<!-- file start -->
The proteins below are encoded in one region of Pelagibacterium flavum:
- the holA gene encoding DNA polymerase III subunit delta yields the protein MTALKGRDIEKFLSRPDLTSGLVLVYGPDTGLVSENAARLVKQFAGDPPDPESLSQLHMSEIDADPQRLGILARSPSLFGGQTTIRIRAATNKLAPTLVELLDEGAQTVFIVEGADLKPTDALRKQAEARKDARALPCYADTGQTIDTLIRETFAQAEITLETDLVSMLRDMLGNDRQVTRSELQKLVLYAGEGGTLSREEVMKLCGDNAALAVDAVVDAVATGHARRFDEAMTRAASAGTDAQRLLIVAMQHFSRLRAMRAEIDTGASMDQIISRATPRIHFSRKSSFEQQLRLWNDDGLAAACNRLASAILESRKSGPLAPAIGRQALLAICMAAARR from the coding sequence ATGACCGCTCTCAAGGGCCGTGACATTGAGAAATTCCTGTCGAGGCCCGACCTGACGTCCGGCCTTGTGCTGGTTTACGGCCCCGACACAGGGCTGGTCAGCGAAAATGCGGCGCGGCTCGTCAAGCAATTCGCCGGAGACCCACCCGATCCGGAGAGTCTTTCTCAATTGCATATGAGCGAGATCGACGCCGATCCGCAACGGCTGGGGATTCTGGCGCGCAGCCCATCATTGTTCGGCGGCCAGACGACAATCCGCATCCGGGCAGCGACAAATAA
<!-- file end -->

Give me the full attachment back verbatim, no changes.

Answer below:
The proteins below are encoded in one region of Pelagibacterium flavum:
- the holA gene encoding DNA polymerase III subunit delta yields the protein MTALKGRDIEKFLSRPDLTSGLVLVYGPDTGLVSENAARLVKQFAGDPPDPESLSQLHMSEIDADPQRLGILARSPSLFGGQTTIRIRAATNKLAPTLVELLDEGAQTVFIVEGADLKPTDALRKQAEARKDARALPCYADTGQTIDTLIRETFAQAEITLETDLVSMLRDMLGNDRQVTRSELQKLVLYAGEGGTLSREEVMKLCGDNAALAVDAVVDAVATGHARRFDEAMTRAASAGTDAQRLLIVAMQHFSRLRAMRAEIDTGASMDQIISRATPRIHFSRKSSFEQQLRLWNDDGLAAACNRLASAILESRKSGPLAPAIGRQALLAICMAAARR from the coding sequence ATGACCGCTCTCAAGGGCCGTGACATTGAGAAATTCCTGTCGAGGCCCGACCTGACGTCCGGCCTTGTGCTGGTTTACGGCCCCGACACAGGGCTGGTCAGCGAAAATGCGGCGCGGCTCGTCAAGCAATTCGCCGGAGACCCACCCGATCCGGAGAGTCTTTCTCAATTGCATATGAGCGAGATCGACGCCGATCCGCAACGGCTGGGGATTCTGGCGCGCAGCCCATCATTGTTCGGCGGCCAGACGACAATCCGCATCCGGGCAGCGACAAATAA